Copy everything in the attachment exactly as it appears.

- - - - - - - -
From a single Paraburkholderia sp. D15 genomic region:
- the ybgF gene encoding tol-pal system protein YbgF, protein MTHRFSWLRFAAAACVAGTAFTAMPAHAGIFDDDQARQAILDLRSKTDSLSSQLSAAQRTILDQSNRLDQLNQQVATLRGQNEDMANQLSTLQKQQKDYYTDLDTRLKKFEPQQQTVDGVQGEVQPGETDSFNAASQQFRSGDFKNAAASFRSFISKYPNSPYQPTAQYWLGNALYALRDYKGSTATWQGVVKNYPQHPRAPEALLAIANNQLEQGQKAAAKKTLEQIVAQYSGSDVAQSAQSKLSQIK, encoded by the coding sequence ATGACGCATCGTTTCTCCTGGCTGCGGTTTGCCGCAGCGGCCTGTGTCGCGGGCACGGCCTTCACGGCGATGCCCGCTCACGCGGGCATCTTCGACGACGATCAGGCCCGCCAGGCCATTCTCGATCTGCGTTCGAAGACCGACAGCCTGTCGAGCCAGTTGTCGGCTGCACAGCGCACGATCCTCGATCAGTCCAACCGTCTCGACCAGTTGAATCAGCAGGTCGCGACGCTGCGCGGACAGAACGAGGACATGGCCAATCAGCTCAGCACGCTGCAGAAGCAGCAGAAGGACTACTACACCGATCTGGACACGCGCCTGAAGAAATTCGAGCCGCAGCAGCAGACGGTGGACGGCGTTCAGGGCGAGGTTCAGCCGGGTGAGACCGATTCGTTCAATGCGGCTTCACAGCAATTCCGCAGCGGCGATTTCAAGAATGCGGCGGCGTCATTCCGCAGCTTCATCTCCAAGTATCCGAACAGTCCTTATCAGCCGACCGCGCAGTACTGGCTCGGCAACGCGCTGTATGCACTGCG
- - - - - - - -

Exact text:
From a single Paraburkholderia sp. D15 genomic region:
- the ybgF gene encoding tol-pal system protein YbgF, protein MTHRFSWLRFAAAACVAGTAFTAMPAHAGIFDDDQARQAILDLRSKTDSLSSQLSAAQRTILDQSNRLDQLNQQVATLRGQNEDMANQLSTLQKQQKDYYTDLDTRLKKFEPQQQTVDGVQGEVQPGETDSFNAASQQFRSGDFKNAAASFRSFISKYPNSPYQPTAQYWLGNALYALRDYKGSTATWQGVVKNYPQHPRAPEALLAIANNQLEQGQKAAAKKTLEQIVAQYSGSDVAQSAQSKLSQIK, encoded by the coding sequence ATGACGCATCGTTTCTCCTGGCTGCGGTTTGCCGCAGCGGCCTGTGTCGCGGGCACGGCCTTCACGGCGATGCCCGCTCACGCGGGCATCTTCGACGACGATCAGGCCCGCCAGGCCATTCTCGATCTGCGTTCGAAGACCGACAGCCTGTCGAGCCAGTTGTCGGCTGCACAGCGCACGATCCTCGATCAGTCCAACCGTCTCGACCAGTTGAATCAGCAGGTCGCGACGCTGCGCGGACAGAACGAGGACATGGCCAATCAGCTCAGCACGCTGCAGAAGCAGCAGAAGGACTACTACACCGATCTGGACACGCGCCTGAAGAAATTCGAGCCGCAGCAGCAGACGGTGGACGGCGTTCAGGGCGAGGTTCAGCCGGGTGAGACCGATTCGTTCAATGCGGCTTCACAGCAATTCCGCAGCGGCGATTTCAAGAATGCGGCGGCGTCATTCCGCAGCTTCATCTCCAAGTATCCGAACAGTCCTTATCAGCCGACCGCGCAGTACTGGCTCGGCAACGCGCTGTATGCACTGCG